Classroom Materials

Celebrate poetry every day!

Here at the Poetry Archive we believe that poetry should be celebrated every day.  We recommend a daily diet of poetry for the heart and soul and hope that our visitors will make regular use of our vast archive of poets reading their own work.

View page

Poetry by Heart competition

Poetry By Heart is a pioneering national competition designed to encourage young people aged 14-18 at school and college in England to learn and to recite poems by heart.

View page

Listening to poetry

Poetry was an oral art form before it became textual. Homer's work lived through the spoken word long before any markings were made on a page. Hearing a poet reading his or her work remains uniquely illuminating. It helps us to understand the work as well as helping us to enjoy it.

View page

A guide to the language of Caribbean poetry

This guide by Pauline Christie is an excellent aide for anyone reading Caribbean poetry who wants a little extra insight to the language. Christie clearly explains the grammar and vocabulary of Caribbean Creole with examples from a range of poems. 

View page

Links to poetry resources for teaching and learning

There are so many poetry resources on the internet, it can be hard to know where to start!  We have listed some of the most useful websites where you can find out more and get in touch with relevant organisations.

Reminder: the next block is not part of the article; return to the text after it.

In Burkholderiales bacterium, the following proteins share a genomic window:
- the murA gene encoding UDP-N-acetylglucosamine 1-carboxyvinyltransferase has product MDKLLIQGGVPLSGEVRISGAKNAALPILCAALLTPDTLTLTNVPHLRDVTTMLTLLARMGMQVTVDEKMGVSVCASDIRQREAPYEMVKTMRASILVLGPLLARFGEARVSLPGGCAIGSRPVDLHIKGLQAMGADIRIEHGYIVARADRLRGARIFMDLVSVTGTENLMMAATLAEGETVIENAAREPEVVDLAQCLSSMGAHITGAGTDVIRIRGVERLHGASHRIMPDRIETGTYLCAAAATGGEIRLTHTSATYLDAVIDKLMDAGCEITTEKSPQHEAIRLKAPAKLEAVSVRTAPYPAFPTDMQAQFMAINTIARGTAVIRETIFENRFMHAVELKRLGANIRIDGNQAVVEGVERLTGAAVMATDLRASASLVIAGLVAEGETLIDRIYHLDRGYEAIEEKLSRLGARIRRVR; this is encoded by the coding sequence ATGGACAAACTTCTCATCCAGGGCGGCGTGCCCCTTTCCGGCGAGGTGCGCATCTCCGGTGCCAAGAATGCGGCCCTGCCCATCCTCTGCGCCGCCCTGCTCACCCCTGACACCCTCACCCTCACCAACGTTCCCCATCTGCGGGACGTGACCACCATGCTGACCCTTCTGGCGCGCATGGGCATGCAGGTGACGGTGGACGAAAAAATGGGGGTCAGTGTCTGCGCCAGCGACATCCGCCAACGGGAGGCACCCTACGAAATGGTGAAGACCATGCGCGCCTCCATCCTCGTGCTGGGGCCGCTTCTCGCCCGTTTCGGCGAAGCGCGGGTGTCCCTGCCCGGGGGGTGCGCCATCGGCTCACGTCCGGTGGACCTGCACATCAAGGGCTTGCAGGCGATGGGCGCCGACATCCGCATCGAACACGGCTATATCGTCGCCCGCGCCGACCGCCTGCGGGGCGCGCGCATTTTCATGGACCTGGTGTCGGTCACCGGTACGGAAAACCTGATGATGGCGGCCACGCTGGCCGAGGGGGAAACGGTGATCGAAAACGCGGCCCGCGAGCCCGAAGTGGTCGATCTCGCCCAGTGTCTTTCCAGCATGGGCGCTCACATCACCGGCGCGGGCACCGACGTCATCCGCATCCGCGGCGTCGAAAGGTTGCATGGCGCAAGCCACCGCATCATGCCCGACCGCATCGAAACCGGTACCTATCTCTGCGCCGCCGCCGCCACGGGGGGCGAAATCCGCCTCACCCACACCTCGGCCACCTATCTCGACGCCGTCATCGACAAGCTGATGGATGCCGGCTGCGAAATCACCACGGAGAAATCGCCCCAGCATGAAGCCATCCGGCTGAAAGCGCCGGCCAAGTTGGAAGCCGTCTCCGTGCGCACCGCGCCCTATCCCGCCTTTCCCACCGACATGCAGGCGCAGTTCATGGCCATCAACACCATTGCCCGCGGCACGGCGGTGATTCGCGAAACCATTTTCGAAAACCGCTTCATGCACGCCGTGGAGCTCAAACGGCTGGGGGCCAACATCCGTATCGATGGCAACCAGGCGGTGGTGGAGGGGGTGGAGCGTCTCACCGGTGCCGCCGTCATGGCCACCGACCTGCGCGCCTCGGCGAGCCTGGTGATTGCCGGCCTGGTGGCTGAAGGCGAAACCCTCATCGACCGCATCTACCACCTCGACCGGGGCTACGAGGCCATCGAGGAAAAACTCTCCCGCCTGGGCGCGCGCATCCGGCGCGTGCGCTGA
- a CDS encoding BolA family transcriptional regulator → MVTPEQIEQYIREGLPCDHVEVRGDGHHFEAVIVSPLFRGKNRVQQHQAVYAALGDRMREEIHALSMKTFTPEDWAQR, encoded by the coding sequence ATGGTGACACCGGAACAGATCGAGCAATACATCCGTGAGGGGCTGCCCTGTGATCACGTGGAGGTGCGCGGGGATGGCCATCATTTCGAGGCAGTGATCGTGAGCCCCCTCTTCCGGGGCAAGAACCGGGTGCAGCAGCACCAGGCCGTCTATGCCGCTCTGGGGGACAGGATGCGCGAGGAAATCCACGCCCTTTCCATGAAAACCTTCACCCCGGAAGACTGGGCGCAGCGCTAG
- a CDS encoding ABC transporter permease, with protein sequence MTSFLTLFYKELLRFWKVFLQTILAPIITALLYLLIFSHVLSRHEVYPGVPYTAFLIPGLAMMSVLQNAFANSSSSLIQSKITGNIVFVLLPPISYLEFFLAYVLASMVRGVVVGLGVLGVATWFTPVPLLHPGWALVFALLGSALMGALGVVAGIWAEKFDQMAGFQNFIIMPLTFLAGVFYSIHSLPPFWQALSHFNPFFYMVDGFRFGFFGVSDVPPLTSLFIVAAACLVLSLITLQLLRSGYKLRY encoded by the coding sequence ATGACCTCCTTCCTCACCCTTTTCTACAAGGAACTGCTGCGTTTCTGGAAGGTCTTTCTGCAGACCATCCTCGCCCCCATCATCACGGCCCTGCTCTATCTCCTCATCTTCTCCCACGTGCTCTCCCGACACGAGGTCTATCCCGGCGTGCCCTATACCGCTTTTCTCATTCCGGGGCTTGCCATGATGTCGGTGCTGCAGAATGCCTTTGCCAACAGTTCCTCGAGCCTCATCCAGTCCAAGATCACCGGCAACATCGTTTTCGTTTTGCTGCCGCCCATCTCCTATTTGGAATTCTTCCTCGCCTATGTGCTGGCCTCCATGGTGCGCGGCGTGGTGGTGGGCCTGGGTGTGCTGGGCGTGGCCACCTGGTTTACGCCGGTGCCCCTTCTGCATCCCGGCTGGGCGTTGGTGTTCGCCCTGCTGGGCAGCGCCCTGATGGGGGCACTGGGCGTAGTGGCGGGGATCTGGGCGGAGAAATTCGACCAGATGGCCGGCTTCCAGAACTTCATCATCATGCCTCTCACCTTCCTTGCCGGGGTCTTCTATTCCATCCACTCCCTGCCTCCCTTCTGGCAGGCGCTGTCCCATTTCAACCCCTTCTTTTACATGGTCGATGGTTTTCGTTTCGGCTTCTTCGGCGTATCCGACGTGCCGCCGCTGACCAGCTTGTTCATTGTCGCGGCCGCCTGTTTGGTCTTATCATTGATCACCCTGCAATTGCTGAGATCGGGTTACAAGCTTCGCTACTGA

View page

How to get the best out of the Poetry Archive

Whether you have heard poets read live or on the radio, or whether you've never heard a poet read, these tips are meant as a starting point to help you find your own way to enjoy what the Archive has to offer.

Tip 1

View page

Poetry moments

The Poetry Archive is primarily about listening, and classroom activities around poetry need not always involve students doing their own writing - there are plenty of other ways of responding to a poem.

View page

Invite a poet

Finding a poet

View page

Create a listening atmosphere

What about visuals?

When concentration levels are low and your class is restless, something visual - whether it's a photograph, a sketch, a diagram on the whiteboard - can help support learning.

View page

Glossary term


Referring to something by one of its characteristics rather than its name.